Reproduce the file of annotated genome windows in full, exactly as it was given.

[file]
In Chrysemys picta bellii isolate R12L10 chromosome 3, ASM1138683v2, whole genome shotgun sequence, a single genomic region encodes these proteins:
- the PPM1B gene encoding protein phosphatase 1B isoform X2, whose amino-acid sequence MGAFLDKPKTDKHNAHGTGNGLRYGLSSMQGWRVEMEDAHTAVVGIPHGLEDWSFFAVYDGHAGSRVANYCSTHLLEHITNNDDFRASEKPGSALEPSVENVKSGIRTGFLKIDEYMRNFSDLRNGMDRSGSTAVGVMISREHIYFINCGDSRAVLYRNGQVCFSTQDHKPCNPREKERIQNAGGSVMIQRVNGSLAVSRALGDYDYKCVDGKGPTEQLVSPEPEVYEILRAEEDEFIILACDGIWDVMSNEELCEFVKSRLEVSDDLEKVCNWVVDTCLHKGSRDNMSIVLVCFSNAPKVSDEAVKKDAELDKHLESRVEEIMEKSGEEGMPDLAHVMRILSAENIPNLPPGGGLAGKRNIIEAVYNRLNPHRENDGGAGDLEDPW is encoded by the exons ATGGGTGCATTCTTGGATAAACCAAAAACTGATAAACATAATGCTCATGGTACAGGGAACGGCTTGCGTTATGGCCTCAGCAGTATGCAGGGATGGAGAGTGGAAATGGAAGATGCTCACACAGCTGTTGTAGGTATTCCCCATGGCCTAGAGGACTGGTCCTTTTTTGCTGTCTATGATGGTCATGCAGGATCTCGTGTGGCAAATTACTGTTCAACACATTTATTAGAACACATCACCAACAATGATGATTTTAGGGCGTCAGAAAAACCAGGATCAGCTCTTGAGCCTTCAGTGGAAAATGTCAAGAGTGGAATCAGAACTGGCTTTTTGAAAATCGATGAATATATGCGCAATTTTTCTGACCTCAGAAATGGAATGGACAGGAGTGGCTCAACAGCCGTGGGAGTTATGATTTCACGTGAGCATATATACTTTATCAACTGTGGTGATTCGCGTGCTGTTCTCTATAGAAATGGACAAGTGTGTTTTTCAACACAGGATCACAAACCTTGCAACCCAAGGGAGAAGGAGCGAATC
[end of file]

In Chrysemys picta bellii isolate R12L10 chromosome 3, ASM1138683v2, whole genome shotgun sequence, a single genomic region encodes these proteins:
- the PPM1B gene encoding protein phosphatase 1B isoform X2, whose amino-acid sequence MGAFLDKPKTDKHNAHGTGNGLRYGLSSMQGWRVEMEDAHTAVVGIPHGLEDWSFFAVYDGHAGSRVANYCSTHLLEHITNNDDFRASEKPGSALEPSVENVKSGIRTGFLKIDEYMRNFSDLRNGMDRSGSTAVGVMISREHIYFINCGDSRAVLYRNGQVCFSTQDHKPCNPREKERIQNAGGSVMIQRVNGSLAVSRALGDYDYKCVDGKGPTEQLVSPEPEVYEILRAEEDEFIILACDGIWDVMSNEELCEFVKSRLEVSDDLEKVCNWVVDTCLHKGSRDNMSIVLVCFSNAPKVSDEAVKKDAELDKHLESRVEEIMEKSGEEGMPDLAHVMRILSAENIPNLPPGGGLAGKRNIIEAVYNRLNPHRENDGGAGDLEDPW is encoded by the exons ATGGGTGCATTCTTGGATAAACCAAAAACTGATAAACATAATGCTCATGGTACAGGGAACGGCTTGCGTTATGGCCTCAGCAGTATGCAGGGATGGAGAGTGGAAATGGAAGATGCTCACACAGCTGTTGTAGGTATTCCCCATGGCCTAGAGGACTGGTCCTTTTTTGCTGTCTATGATGGTCATGCAGGATCTCGTGTGGCAAATTACTGTTCAACACATTTATTAGAACACATCACCAACAATGATGATTTTAGGGCGTCAGAAAAACCAGGATCAGCTCTTGAGCCTTCAGTGGAAAATGTCAAGAGTGGAATCAGAACTGGCTTTTTGAAAATCGATGAATATATGCGCAATTTTTCTGACCTCAGAAATGGAATGGACAGGAGTGGCTCAACAGCCGTGGGAGTTATGATTTCACGTGAGCATATATACTTTATCAACTGTGGTGATTCGCGTGCTGTTCTCTATAGAAATGGACAAGTGTGTTTTTCAACACAGGATCACAAACCTTGCAACCCAAGGGAGAAGGAGCGAATC